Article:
MSU first baseman Rea feeling, swinging better

By Brad Locke/NEMS Daily Journal

STARKVILLE – There were times last season when Wes Rea had no feeling in his right arm, which makes it sort of hard to hit a baseball. He’d often skip pregame batting practice altogether.
But Mississippi State’s big first baseman played in all 64 games, batting .249 with five home runs and a team-leading 41 RBIs. With a new season less than two weeks away, Rea is feeling much better and says he’s poised to have a breakout year at the plate.
The third-year sophomore has gotten past the shoulder injury that affected him last year. A cyst had grown over one of the anchors that had been inserted in his right shoulder when undergoing labrum surgery in high school, and that calcium deposit was “cutting” on his nerve.
“It’s a total 180 as far as feeling and confidence and my swing and everything at the plate,” Rea said. “It’s totally different this year. It’s a totally different swing, a totally different approach, and confidence is back. So it’s good.”
Rea basically took the summer off and also slimmed down, going from 290 pounds to a listed 272 this year. That’s not the only noticeable difference in him.
Senior pitcher Kendall Graveman said Rea was swinging lights-out in the fall, and he hasn’t let up.
“Not only Wes’ ability and he’s performing better, but the mental aspect of the game, and he’s not swinging at bad pitches,” Graveman sad. “He’s doing things that he knows he needs to do to be successful. He relaxes more now at the plate.”
Shortstop Adam Frazier, who led the Bulldogs in hitting last year with a .371 average, has noticed a more disciplined Rea who has a “better mentality at the plate with what he’s going to do, a better plan.”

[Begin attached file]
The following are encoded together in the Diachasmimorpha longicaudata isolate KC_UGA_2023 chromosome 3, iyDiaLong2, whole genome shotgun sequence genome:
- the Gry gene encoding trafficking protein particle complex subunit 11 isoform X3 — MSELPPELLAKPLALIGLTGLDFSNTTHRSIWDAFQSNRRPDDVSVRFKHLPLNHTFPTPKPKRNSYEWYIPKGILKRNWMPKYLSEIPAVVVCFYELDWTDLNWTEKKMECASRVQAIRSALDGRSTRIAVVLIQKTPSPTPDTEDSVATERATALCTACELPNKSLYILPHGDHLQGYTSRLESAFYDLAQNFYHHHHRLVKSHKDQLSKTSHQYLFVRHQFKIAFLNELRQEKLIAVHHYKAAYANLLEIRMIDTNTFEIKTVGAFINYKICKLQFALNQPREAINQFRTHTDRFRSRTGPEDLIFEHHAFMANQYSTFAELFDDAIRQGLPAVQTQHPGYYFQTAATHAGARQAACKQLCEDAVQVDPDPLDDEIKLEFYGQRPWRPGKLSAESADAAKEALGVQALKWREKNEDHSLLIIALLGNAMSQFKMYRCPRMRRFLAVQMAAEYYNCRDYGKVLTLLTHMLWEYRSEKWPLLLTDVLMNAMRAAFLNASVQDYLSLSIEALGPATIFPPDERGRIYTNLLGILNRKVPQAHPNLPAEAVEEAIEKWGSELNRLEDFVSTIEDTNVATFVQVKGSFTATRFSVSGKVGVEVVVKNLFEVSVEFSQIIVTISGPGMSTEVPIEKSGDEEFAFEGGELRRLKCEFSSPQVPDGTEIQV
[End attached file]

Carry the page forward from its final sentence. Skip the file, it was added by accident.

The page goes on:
High IQ, high hopes
One big trouble spot for Rea – what coach John Cohen calls “swing-and-miss.” He struck out 68 times last season, second-most in the SEC, and endured a 1-for-41 slump at one point.
Cohen said he believes Rea will be better at making contact on a more consistent basis this season and likes his two-strike approach. He’s also expecting Rea to become a better all-around hitter.
“He has such a high baseball IQ, and I think that’s what most people miss,” Cohen said. “They see the gigantic body and they just assume that they don’t have as much baseball savvy. He has tremendous baseball savvy.”
A year’s experience should help Rea, too. He said being a freshman last year contributed to his troubles.
Still, he had a big impact on the team, especially defensively. Rea had a field percentage of .991, and he’s earned the respect of his teammates so much that they voted him a co-captain along with Graveman.
“They’ve just seen me, my work ethic, they know what to expect out of me,” Rea said. “They know they’re going to get the same thing out of me every day. I think it’s a big trust factor there.”

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